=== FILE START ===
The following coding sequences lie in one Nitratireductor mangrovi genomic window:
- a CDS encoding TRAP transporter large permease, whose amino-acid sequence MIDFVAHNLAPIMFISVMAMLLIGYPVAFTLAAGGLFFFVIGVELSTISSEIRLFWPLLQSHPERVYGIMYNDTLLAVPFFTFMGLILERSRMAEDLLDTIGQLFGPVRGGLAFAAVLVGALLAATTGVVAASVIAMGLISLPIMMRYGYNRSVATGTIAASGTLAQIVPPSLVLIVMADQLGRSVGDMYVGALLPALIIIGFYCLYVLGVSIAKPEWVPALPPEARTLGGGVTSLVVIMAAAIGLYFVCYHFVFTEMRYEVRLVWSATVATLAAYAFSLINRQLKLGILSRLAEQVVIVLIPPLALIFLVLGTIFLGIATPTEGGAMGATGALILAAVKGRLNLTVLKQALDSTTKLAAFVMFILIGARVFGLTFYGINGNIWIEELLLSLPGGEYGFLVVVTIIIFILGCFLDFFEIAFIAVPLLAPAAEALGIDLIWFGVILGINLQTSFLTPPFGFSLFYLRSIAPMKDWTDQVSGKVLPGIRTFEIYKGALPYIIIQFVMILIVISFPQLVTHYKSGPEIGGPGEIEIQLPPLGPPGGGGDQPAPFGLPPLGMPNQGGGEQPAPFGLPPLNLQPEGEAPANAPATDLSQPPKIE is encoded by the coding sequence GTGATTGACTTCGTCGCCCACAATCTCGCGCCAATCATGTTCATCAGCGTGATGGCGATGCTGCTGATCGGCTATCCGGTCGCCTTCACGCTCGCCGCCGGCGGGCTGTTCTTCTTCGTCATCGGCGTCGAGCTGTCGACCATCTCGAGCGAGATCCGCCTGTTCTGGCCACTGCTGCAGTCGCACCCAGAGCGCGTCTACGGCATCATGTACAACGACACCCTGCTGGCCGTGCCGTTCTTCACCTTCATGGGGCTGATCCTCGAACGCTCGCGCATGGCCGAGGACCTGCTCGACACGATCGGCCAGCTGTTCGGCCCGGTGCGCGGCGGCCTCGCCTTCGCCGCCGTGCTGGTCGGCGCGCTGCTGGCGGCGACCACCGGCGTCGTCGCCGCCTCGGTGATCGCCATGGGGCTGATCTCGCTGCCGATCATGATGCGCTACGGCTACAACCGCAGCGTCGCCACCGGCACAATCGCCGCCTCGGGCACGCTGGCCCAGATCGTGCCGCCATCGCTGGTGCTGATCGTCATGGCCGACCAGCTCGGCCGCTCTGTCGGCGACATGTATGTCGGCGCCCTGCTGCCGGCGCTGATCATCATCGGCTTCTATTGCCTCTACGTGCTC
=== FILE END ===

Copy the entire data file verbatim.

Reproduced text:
The following coding sequences lie in one Nitratireductor mangrovi genomic window:
- a CDS encoding TRAP transporter large permease, whose amino-acid sequence MIDFVAHNLAPIMFISVMAMLLIGYPVAFTLAAGGLFFFVIGVELSTISSEIRLFWPLLQSHPERVYGIMYNDTLLAVPFFTFMGLILERSRMAEDLLDTIGQLFGPVRGGLAFAAVLVGALLAATTGVVAASVIAMGLISLPIMMRYGYNRSVATGTIAASGTLAQIVPPSLVLIVMADQLGRSVGDMYVGALLPALIIIGFYCLYVLGVSIAKPEWVPALPPEARTLGGGVTSLVVIMAAAIGLYFVCYHFVFTEMRYEVRLVWSATVATLAAYAFSLINRQLKLGILSRLAEQVVIVLIPPLALIFLVLGTIFLGIATPTEGGAMGATGALILAAVKGRLNLTVLKQALDSTTKLAAFVMFILIGARVFGLTFYGINGNIWIEELLLSLPGGEYGFLVVVTIIIFILGCFLDFFEIAFIAVPLLAPAAEALGIDLIWFGVILGINLQTSFLTPPFGFSLFYLRSIAPMKDWTDQVSGKVLPGIRTFEIYKGALPYIIIQFVMILIVISFPQLVTHYKSGPEIGGPGEIEIQLPPLGPPGGGGDQPAPFGLPPLGMPNQGGGEQPAPFGLPPLNLQPEGEAPANAPATDLSQPPKIE is encoded by the coding sequence GTGATTGACTTCGTCGCCCACAATCTCGCGCCAATCATGTTCATCAGCGTGATGGCGATGCTGCTGATCGGCTATCCGGTCGCCTTCACGCTCGCCGCCGGCGGGCTGTTCTTCTTCGTCATCGGCGTCGAGCTGTCGACCATCTCGAGCGAGATCCGCCTGTTCTGGCCACTGCTGCAGTCGCACCCAGAGCGCGTCTACGGCATCATGTACAACGACACCCTGCTGGCCGTGCCGTTCTTCACCTTCATGGGGCTGATCCTCGAACGCTCGCGCATGGCCGAGGACCTGCTCGACACGATCGGCCAGCTGTTCGGCCCGGTGCGCGGCGGCCTCGCCTTCGCCGCCGTGCTGGTCGGCGCGCTGCTGGCGGCGACCACCGGCGTCGTCGCCGCCTCGGTGATCGCCATGGGGCTGATCTCGCTGCCGATCATGATGCGCTACGGCTACAACCGCAGCGTCGCCACCGGCACAATCGCCGCCTCGGGCACGCTGGCCCAGATCGTGCCGCCATCGCTGGTGCTGATCGTCATGGCCGACCAGCTCGGCCGCTCTGTCGGCGACATGTATGTCGGCGCCCTGCTGCCGGCGCTGATCATCATCGGCTTCTATTGCCTCTACGTGCTC